Earth’s atmosphere could be used to detect dark matter, scientists suggest

(ESA / Hubble and NASA, A. Riess et a)

Astronomers may have discovered a new way to detect dark matter particles using the Earth’s atmosphere itself.

Dark matter is made up of mysterious, invisible particles that are incredibly difficult to detect, “visible” only through the effect they have on the rest of the universe. This matter is thought to make up 85% of the universe and about a quarter of its mass.

A new study has suggested that the discovery of this elusive material could be made using ground-based radar systems.

Scientists generally only look for tiny dark matter particles, but it is possible that large-mass particles can be found, which may not reach traditional detectors on Earth.

“One of the reasons dark matter is so difficult to detect may be because the particles are so massive,” said John Beacom, a professor of physics and astronomy at Ohio State. “If the mass of dark matter is small, the particles are common, but if the mass is large, the particles are rare.”

The way this would happen is similar to how scientists track meteors, which both produce deposits of ionization, a form of radiation that leaves behind atoms that can conduct electricity known as free electrons.

Radars send electromagnetic energy into the atmosphere, which then bounces off the electrons. This then signals the presence of a meteor or dark matter.

This new practice could be used in conjunction with other ways to search for dark matter. ‘Current cosmology techniques are quite sensitive, but they don’t have a way to control their work,’ said Professor Beacom.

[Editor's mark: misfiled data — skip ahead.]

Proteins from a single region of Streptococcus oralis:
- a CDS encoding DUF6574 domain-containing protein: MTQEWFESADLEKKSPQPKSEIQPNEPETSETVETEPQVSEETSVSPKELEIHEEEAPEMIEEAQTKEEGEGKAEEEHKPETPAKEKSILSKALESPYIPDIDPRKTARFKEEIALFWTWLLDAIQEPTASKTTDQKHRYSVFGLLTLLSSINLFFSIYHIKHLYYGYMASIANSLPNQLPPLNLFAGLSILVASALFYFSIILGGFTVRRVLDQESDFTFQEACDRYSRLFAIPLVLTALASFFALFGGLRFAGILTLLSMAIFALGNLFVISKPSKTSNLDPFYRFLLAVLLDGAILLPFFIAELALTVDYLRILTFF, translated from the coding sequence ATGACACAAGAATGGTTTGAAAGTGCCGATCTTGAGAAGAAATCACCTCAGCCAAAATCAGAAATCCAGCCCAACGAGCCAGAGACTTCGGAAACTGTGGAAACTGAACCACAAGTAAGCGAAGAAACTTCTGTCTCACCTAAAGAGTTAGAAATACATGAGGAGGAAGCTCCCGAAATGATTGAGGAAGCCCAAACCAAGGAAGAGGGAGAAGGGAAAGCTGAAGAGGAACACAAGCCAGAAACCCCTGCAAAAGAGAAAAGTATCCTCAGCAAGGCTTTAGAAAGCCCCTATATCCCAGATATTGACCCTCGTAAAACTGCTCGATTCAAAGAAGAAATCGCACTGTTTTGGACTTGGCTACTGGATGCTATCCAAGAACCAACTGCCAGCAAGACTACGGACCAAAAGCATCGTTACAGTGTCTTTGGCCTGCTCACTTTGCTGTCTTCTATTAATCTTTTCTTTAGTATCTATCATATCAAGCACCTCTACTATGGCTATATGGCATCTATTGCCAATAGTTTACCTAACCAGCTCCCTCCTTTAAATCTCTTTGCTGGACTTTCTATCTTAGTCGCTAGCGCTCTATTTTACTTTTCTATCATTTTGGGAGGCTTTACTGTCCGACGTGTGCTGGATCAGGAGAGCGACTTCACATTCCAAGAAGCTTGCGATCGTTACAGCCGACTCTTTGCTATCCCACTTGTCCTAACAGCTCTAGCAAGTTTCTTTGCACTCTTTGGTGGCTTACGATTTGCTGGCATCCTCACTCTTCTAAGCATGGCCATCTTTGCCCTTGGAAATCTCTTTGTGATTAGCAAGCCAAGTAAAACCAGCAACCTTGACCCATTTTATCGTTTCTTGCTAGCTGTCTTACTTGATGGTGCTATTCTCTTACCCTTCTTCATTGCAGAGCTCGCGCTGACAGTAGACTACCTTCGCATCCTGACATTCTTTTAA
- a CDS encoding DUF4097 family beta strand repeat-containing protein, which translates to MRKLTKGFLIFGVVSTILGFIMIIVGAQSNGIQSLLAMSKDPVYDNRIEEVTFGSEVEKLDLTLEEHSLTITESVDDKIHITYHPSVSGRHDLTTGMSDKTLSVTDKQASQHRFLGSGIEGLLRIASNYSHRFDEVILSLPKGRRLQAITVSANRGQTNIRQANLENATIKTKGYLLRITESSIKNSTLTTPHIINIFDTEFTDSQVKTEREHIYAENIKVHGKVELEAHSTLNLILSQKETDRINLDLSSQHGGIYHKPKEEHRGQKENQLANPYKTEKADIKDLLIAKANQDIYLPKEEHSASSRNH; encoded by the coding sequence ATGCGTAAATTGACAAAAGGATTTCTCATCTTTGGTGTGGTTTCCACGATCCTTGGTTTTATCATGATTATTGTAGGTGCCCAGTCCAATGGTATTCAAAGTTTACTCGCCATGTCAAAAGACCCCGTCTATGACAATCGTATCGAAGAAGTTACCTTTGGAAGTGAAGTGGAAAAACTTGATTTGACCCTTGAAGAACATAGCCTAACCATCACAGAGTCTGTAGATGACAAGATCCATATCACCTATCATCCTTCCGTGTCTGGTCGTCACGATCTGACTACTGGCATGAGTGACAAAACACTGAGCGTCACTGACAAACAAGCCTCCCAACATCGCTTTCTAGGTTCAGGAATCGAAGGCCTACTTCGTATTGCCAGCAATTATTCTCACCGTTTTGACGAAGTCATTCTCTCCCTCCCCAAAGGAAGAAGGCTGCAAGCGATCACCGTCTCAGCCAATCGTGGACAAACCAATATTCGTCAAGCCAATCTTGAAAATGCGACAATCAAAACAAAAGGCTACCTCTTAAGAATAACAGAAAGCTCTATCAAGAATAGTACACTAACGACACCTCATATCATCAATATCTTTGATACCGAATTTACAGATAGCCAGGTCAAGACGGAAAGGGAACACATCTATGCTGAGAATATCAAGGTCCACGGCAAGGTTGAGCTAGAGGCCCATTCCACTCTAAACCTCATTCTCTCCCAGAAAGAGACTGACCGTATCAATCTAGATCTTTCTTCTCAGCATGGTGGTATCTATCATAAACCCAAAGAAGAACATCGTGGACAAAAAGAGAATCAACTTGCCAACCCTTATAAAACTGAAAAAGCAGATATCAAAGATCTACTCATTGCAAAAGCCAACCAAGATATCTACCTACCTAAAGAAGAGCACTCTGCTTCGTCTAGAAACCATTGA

“This is a completely new technique, so if scientists aren’t sure what they’ve detected, a signal from cosmology could be checked in detail with radar.”

Scientists have only recently detected the dark matter that surrounded galaxies 12 billion years ago by observing how light travels through distant star clusters. Researchers use microwaves rather than visible light, showing how dark matter accumulated in the early universe.

However, while the theory suggests that dark matter should stick together and form clumps in the cosmos, there was far less than expected.

“Our discovery is still uncertain,” said Hironao Miyatake of the University of Nagoya, “but if true, it would suggest that the whole model is flawed as we go further back in time. This is exciting because if the result is persists after uncertainties have been reduced, could suggest an improvement in the model that could provide information on the nature of dark matter itself. “

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